Gambia’s government’s attempt to decrease nomination fees for those seeking public office suffered a setback after the country’s Attorney General said proper constitutional procedures were not followed.
The impediment may cause many who had already announced their bid to run for parliamentary office suspend their campaign.
Barrow was seeking to reverse a decision by former Gambian President Yahya Jammeh to increase nomination fees for legislative office from D5,000 to D50,000 and for the presidency from D10,000 to D1 million.
The National Assembly voted to amend the bill last week and reverted the fees to their initial amount, a move that was largely welcomed by pro-democracy activists, who also said it, however, violated section 226 of the constitution.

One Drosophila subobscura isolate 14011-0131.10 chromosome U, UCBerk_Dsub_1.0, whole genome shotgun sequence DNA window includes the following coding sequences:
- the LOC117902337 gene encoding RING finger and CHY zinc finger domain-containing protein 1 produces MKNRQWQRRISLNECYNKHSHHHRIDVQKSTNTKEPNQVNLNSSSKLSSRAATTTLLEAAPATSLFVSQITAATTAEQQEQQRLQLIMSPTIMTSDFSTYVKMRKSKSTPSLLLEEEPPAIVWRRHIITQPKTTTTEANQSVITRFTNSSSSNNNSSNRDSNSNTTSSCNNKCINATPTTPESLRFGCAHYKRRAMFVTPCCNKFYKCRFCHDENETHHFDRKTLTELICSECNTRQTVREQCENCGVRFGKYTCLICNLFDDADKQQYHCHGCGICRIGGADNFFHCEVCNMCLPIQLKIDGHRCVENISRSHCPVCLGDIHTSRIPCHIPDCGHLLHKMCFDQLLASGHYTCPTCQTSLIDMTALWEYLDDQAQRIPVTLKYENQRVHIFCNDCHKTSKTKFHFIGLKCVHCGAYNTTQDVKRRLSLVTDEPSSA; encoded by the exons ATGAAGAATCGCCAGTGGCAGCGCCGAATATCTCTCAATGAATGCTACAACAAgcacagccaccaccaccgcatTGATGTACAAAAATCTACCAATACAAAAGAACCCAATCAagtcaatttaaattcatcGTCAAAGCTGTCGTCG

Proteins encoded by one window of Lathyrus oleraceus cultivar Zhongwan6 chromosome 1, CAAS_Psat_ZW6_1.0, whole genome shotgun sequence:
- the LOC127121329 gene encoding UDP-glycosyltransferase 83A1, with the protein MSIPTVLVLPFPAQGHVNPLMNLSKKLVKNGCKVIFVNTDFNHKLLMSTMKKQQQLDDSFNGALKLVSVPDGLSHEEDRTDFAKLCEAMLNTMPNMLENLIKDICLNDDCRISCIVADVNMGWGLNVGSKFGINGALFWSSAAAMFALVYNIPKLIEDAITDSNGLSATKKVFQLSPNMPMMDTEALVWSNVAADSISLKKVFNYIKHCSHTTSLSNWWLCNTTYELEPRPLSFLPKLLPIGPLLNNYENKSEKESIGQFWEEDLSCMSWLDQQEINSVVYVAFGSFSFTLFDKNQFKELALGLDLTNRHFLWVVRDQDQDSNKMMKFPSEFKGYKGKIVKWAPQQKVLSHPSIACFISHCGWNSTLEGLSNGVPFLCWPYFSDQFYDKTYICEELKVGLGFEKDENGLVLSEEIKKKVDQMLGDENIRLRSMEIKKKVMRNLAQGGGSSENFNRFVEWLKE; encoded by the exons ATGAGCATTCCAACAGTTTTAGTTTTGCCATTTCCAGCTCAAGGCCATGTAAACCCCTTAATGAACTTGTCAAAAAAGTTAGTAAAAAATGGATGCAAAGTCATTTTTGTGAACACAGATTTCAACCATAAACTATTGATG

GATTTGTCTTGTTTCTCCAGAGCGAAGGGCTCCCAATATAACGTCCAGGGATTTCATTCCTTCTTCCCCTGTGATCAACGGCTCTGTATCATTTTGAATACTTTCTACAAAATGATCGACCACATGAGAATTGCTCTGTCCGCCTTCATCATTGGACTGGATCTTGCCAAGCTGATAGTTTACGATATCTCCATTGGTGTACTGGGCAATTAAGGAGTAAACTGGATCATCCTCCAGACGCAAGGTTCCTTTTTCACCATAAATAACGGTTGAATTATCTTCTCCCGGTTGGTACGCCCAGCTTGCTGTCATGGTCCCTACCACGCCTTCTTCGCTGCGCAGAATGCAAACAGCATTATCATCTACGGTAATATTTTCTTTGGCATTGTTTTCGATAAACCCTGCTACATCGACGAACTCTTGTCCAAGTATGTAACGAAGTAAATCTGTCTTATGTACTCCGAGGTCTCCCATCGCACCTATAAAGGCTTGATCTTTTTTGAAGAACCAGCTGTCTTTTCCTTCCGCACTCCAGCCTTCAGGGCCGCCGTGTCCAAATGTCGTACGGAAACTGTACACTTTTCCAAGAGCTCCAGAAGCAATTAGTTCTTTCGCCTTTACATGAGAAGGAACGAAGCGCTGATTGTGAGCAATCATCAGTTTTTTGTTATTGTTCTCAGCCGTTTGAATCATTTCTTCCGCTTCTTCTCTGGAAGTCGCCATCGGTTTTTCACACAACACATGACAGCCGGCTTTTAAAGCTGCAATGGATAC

Attorney General Aboubcarr Baa Tambadou advised President Barrow not to sign the amendment because “the procedure adopted at the National Assembly to amend these constitutional provisions was misconceived.”
Gambians criticized the increment in the fees as discriminatory towards the poor, who cannot afford the exorbitant fee in a nation where a tw-third earn less than D40,000 a year; but Barrow’s administration said the rule of law has to be upheld.